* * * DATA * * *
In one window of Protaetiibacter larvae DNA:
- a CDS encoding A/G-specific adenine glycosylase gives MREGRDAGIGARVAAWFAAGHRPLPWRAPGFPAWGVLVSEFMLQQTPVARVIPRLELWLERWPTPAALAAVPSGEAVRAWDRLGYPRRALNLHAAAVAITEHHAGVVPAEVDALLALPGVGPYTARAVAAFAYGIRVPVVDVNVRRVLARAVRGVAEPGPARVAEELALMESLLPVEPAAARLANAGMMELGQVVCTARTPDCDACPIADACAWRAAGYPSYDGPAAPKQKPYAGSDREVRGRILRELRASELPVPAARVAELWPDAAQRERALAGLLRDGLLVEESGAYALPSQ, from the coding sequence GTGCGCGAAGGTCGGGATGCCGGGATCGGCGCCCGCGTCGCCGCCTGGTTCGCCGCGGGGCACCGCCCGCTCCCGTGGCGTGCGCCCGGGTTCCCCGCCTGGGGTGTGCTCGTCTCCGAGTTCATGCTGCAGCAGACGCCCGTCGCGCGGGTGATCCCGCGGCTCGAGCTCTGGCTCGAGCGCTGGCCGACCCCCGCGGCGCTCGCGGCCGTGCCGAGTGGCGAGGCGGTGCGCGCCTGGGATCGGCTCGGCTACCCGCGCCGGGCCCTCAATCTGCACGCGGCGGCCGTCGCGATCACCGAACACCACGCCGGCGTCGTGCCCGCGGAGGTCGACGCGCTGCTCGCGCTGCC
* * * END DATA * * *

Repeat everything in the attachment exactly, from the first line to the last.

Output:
In one window of Protaetiibacter larvae DNA:
- a CDS encoding A/G-specific adenine glycosylase gives MREGRDAGIGARVAAWFAAGHRPLPWRAPGFPAWGVLVSEFMLQQTPVARVIPRLELWLERWPTPAALAAVPSGEAVRAWDRLGYPRRALNLHAAAVAITEHHAGVVPAEVDALLALPGVGPYTARAVAAFAYGIRVPVVDVNVRRVLARAVRGVAEPGPARVAEELALMESLLPVEPAAARLANAGMMELGQVVCTARTPDCDACPIADACAWRAAGYPSYDGPAAPKQKPYAGSDREVRGRILRELRASELPVPAARVAELWPDAAQRERALAGLLRDGLLVEESGAYALPSQ, from the coding sequence GTGCGCGAAGGTCGGGATGCCGGGATCGGCGCCCGCGTCGCCGCCTGGTTCGCCGCGGGGCACCGCCCGCTCCCGTGGCGTGCGCCCGGGTTCCCCGCCTGGGGTGTGCTCGTCTCCGAGTTCATGCTGCAGCAGACGCCCGTCGCGCGGGTGATCCCGCGGCTCGAGCTCTGGCTCGAGCGCTGGCCGACCCCCGCGGCGCTCGCGGCCGTGCCGAGTGGCGAGGCGGTGCGCGCCTGGGATCGGCTCGGCTACCCGCGCCGGGCCCTCAATCTGCACGCGGCGGCCGTCGCGATCACCGAACACCACGCCGGCGTCGTGCCCGCGGAGGTCGACGCGCTGCTCGCGCTGCC